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I am in a group that is insisting the deliverable after MVP be called Phase 1. This is causing a lot of confusion across the program. Is this a common practice? Is there documentation that makes a recommendation on this one way or an other?

EDIT: Let me elaborate a little on the confusion. We have LOTS of meetings and email exchanges that go something like.

Andy: "MVP is going out in two weeks and will have feature X. Feature Y will be implemented in the next phase and will go out in one month."

Bob: "So Feature Y will be in the second phase, right?"

Andy: "No, Feature Y will be in Phase 1."

Bob: "So it's going out in 2 weeks?"

Andy: "No, it's going out in phase 1 in one month"

Bob: "I thought phase one was going out in 2 weeks"

Andy: "No, the first phase is MVP. It's going out in two weeks. The second phase is phase 1."

Andy: "So, phase 1 is the second phase?"

Bob: "Correct"

Andy: "Can't we just call MVP "Phase 1 (MVP)", and the second phase 'Phase 2' so the second phase is Phase 2 and not Phase 1?"

Bob: "No."

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    "This is causing a lot of confusion across the program" Why? – Sarov Feb 21 at 18:52
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    It would help to understand the impact on the program; as stated, this seems to be merely a matter of opinion for which SE can offer no authoritative answer. If we understood the impact on the program, we might be able to link it to the project management discipline. – Mark C. Wallace Feb 21 at 19:41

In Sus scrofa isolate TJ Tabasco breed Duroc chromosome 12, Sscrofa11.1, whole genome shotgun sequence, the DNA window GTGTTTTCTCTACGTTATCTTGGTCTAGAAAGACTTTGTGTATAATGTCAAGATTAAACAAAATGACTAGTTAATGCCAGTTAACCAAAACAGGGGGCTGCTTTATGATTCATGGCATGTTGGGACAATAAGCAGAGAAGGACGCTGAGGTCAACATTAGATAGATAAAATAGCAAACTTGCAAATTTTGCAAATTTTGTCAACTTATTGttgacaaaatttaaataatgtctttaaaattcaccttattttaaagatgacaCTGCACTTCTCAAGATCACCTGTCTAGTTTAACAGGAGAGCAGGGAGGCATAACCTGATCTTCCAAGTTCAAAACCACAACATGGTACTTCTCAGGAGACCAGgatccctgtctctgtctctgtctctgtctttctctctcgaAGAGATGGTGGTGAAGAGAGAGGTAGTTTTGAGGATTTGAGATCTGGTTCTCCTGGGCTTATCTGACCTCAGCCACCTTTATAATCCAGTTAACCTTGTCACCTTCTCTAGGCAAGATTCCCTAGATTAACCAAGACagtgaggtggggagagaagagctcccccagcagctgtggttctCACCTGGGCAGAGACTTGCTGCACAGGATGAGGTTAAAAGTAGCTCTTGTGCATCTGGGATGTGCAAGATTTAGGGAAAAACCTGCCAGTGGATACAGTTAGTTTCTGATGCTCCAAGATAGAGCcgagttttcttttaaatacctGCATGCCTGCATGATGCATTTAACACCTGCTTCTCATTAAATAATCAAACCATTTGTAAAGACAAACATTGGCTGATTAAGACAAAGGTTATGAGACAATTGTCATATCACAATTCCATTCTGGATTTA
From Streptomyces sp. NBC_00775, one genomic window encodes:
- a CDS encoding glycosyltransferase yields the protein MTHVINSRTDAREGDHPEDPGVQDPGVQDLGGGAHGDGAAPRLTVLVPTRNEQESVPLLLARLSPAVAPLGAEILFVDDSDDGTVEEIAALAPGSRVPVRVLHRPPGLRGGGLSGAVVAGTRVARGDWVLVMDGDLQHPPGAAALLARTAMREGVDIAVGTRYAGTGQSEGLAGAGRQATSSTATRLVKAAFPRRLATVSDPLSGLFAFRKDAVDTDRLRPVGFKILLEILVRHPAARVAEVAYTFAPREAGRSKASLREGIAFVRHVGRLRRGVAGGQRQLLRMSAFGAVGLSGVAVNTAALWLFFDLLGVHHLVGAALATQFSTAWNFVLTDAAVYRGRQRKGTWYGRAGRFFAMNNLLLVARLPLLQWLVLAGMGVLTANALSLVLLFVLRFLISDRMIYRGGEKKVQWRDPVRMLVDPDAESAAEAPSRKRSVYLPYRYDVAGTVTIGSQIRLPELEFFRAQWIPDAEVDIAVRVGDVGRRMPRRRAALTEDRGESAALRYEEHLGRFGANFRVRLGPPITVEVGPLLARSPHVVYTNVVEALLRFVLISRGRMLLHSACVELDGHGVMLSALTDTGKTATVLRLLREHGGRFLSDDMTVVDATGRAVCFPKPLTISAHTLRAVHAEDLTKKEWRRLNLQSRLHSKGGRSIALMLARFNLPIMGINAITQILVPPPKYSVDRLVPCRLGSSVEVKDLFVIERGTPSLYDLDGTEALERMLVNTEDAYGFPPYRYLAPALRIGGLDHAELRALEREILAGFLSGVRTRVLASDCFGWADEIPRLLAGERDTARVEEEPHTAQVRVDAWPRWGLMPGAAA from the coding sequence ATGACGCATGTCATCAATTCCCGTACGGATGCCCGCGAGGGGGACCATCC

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    Naming should convey information within your organization. You can call it "Stage 73: Wombat" if it makes people feel better. What does your charter or project glossary have to say on the subject? – Todd A. Jacobs Feb 21 at 19:44
  • Would it help if you think of "phase" as synonymous with "iteration"? That seems to be how it's being used here. – Llewellyn Feb 25 at 20:13
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For me, "MVP" = a feature deliverable vs. "Phase X" = program launch/release

Example: You're revamping the Checkout flow for an eCommerce site. This is generally a large cross-functional effort: front-end engineering, abstraction services, financial systems, etc. Each individual team is responsible to identify and build their MVP features, which can be done piecemeal (unless there are direct dependencies). "Phase One" would encompass each teams' feature MVPs to deliver the first iteration of your program's launch.

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So basically MVP is about deliverable with particular value to a customer (A minimum viable product is a version of a product with just enough features to satisfy early customers and provide feedback for future product development).

As for the scope of work called "Phase 1" there are no mandatory obligations to be a version of a product. It could be just a preparation step (eg infrastructure setup) or any other sequence of work that drills down to some joint result you specified.

Edited according to author's change. Probably you need to add a glossary for the project you are involved and then make sure all required persons have shared understanding of it.

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The term Phase is suggestive of a sequential, predictive ("waterfall") style delivery rather than agile. It's not unusual to find people thinking that way if they have limited experience of agile.

One potential risk seems to be that phases are perceived as a competing layer of backlog prioritisation. (e.g. "This thing is really important but it is in phase 2 so we can't prioritise it over phase 1 things"). Phases can also detract from successful iterative deliveries. No matter how many successful releases you have the ones deemed to be the "end of phase" releases may be seen as more critical and therefore harder to negotiate than others.

I have had more success labelling things as releases rather than phases because the term release seems to be better understood as a technical procedure rather than something tethered to a fixed scope.

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